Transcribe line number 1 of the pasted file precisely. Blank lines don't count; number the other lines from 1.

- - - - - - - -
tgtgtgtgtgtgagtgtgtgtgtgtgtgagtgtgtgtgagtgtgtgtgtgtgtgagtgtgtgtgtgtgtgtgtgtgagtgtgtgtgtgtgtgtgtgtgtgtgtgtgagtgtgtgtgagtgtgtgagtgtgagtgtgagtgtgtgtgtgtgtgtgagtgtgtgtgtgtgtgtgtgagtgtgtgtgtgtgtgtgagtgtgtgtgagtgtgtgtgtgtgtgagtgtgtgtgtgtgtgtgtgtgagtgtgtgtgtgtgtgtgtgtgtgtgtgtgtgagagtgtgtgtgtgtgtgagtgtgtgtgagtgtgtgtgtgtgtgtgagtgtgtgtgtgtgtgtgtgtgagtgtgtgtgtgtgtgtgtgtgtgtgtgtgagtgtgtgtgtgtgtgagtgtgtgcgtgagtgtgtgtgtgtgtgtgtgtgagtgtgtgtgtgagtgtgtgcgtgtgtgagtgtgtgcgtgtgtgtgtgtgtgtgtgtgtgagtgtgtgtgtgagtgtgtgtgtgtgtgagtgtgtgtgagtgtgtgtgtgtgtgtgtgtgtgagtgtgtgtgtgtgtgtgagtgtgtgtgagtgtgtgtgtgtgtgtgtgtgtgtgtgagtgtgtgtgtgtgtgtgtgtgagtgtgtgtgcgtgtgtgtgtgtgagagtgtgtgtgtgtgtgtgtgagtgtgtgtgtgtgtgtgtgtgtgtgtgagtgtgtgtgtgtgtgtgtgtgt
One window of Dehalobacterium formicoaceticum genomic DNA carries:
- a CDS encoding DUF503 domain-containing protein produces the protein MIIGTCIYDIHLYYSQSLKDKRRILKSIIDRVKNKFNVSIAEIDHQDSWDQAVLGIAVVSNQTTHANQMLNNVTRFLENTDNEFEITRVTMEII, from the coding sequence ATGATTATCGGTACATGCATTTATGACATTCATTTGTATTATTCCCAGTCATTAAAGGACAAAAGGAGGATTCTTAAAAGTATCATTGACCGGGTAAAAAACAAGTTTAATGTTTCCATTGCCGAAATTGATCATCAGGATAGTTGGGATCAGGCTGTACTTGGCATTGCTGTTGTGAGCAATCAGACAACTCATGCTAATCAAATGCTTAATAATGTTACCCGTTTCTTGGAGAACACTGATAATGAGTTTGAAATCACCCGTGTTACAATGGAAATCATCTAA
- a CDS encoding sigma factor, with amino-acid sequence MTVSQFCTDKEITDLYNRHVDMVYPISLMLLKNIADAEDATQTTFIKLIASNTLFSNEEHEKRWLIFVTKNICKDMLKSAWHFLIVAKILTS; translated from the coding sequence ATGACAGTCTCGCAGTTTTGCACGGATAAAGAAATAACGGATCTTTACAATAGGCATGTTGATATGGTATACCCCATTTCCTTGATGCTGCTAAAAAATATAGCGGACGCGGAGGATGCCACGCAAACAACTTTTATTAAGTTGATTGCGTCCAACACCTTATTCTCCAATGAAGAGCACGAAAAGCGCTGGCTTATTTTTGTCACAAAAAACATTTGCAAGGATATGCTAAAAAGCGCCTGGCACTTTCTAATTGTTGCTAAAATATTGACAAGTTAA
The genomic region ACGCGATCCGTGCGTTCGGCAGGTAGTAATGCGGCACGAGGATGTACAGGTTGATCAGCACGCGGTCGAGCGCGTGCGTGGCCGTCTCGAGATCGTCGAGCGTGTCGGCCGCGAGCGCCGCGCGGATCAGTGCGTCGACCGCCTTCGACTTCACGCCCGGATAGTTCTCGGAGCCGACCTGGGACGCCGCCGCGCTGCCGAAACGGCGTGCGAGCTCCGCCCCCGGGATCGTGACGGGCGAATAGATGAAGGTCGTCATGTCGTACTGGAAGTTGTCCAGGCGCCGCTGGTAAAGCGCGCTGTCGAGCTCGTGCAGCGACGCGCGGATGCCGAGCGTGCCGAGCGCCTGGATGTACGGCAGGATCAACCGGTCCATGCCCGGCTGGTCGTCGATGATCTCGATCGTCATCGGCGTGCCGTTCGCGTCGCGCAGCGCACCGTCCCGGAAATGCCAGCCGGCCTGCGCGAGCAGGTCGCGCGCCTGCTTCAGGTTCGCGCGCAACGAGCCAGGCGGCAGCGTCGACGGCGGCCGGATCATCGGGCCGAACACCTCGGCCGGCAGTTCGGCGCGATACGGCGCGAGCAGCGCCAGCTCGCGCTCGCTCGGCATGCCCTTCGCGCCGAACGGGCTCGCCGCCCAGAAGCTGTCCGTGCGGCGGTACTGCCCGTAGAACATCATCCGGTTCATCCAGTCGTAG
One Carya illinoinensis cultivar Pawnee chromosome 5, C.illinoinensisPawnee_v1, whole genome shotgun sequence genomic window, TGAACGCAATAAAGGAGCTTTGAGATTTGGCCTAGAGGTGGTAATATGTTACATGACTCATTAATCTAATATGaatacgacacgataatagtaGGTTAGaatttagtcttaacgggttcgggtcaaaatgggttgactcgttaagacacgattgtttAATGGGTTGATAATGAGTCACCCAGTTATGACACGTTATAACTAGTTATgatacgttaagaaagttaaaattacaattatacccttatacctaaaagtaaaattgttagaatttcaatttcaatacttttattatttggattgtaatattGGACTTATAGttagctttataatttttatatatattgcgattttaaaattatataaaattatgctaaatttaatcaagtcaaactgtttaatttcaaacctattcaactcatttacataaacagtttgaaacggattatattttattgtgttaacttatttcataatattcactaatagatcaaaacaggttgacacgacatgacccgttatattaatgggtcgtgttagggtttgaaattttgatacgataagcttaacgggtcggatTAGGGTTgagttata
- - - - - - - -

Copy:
tgtgtgtgtgtgagtgtgtgtgtgtgtgagtgtgtgtgagtgtgtgtgtgtgtgagtgtgtgtgtgtgtgtgtgtgagtgtgtgtgtgtgtgtgtgtgtgtgtgtgagtgtgtgtgagtgtgtgagtgtgagtgtgagtgtgtgtgtgtgtgtgagtgtgtgtgtgtgtgtgtgagtgtgtgtgtgtgtgtgagtgtgtgtgagtgtgtgtgtgtgtgagtgtgtgtgtgtgtgtgtgtgagtgtgtgtgtgtgtgtgtgtgtgtgtgtgtgagagtgtgtgtgtgtgtgagtgtgtgtgagtgtgtgtgtgtgtgtgagtgtgtgtgtgtgtgtgtgtgagtgtgtgtgtgtgtgtgtgtgtgtgtgtgagtgtgtgtgtgtgtgagtgtgtgcgtgagtgtgtgtgtgtgtgtgtgtgagtgtgtgtgtgagtgtgtgcgtgtgtgagtgtgtgcgtgtgtgtgtgtgtgtgtgtgtgagtgtgtgtgtgagtgtgtgtgtgtgtgagtgtgtgtgagtgtgtgtgtgtgtgtgtgtgtgagtgtgtgtgtgtgtgtgagtgtgtgtgagtgtgtgtgtgtgtgtgtgtgtgtgtgagtgtgtgtgtgtgtgtgtgtgagtgtgtgtgcgtgtgtgtgtgtgagagtgtgtgtgtgtgtgtgtgagtgtgtgtgtgtgtgtgtgtgtgtgtgagtgtgtgtgtgtgtgtgtgtgt